"When we captured Kigali, we thought we would face criminals in
the state; instead, we faced a criminal population." So a political
commissar in the Rwanda Patriotic Front reflected after the 1994
massacre of as many as one million Tutsis in Rwanda. Underlying his
statement is the realization that, though ordered by a minority of
state functionaries, the slaughter was performed by hundreds of
thousands of ordinary citizens, including even judges, human rights
activists, and doctors, nurses, priests, friends, and spouses of
the victims. Indeed, it is its very popularity that makes the
Rwandan genocide so unthinkable. This book makes it thinkable.
Rejecting easy explanations of the genocide as a mysterious evil
force that was bizarrely unleashed, one of Africa's best-known
intellectuals situates the tragedy in its proper context. He coaxes
to the surface the historical, geographical, and political forces
that made it possible for so many Hutu to turn so brutally on their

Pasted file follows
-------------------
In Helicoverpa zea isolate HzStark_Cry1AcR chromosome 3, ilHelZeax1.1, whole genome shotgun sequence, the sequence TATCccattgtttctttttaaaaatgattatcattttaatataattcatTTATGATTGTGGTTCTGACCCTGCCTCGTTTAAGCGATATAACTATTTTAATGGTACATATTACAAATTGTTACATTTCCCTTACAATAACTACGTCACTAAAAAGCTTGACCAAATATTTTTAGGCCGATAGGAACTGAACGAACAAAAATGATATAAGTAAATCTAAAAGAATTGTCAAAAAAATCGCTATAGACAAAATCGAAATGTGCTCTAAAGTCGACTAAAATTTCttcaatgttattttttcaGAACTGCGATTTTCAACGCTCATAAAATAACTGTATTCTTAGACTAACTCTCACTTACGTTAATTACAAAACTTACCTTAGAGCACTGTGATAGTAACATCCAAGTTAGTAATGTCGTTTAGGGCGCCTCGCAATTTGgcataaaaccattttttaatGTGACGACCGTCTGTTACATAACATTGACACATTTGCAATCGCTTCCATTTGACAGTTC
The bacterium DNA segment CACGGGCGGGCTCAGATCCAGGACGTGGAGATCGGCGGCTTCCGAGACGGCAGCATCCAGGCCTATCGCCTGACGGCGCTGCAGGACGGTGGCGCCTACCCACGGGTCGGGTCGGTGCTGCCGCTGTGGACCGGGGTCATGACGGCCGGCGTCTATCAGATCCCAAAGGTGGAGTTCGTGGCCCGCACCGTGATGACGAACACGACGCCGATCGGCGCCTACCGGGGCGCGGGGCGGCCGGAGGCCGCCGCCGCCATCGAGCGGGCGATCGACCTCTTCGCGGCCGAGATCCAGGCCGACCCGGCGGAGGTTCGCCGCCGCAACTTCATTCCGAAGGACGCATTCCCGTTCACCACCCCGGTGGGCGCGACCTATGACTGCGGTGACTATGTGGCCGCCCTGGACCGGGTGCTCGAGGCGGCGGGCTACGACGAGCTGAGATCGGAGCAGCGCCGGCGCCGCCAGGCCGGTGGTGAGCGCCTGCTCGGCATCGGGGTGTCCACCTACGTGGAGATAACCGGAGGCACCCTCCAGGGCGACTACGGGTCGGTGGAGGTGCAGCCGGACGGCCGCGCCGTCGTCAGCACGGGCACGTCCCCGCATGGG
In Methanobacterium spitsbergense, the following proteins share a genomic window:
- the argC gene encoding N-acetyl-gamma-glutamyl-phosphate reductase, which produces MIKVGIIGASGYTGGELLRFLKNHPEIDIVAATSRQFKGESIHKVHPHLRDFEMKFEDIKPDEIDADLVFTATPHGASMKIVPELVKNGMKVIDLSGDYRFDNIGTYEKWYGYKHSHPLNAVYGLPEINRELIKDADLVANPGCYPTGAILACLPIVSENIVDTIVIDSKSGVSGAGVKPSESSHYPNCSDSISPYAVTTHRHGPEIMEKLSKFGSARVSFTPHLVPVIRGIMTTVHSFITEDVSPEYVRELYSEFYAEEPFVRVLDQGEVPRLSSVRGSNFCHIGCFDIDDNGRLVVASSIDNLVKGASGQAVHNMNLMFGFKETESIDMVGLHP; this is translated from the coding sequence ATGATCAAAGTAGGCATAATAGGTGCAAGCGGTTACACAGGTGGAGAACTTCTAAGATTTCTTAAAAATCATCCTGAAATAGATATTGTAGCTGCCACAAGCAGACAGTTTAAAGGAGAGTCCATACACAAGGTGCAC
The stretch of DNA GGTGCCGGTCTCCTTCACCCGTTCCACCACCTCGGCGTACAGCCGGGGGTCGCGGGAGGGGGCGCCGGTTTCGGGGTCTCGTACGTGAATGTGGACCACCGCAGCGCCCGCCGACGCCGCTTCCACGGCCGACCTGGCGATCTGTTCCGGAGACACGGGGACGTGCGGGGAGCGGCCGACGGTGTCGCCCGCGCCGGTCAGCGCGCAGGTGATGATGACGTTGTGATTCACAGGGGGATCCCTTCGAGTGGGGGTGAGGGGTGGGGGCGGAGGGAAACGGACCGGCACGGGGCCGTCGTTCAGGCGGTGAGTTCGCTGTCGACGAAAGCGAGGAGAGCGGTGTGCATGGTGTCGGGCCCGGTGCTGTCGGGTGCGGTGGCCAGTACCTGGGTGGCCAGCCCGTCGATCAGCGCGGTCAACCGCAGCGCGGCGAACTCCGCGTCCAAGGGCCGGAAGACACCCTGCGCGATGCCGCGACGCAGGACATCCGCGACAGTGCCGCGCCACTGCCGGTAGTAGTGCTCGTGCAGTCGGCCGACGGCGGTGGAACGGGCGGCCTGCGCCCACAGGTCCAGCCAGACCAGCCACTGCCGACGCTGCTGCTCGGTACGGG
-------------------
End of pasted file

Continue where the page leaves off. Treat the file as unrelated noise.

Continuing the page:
neighbors. He finds answers in the nature of political identities
generated during colonialism, in the failures of the nationalist
revolution to transcend these identities, and in regional
demographic and political currents that reach well beyond Rwanda.
In so doing, Mahmood Mamdani usefully broadens understandings of
citizenship and political identity in postcolonial Africa.
There have been few attempts to explain the Rwandan horror, and
none has succeeded so well as this one. Mamdani's analysis provides
a solid foundation for future studies of the massacre. Even more
important, his answers point a way out of crisis: a direction for
reforming political identity in central Africa and preventing
Princeton University Press
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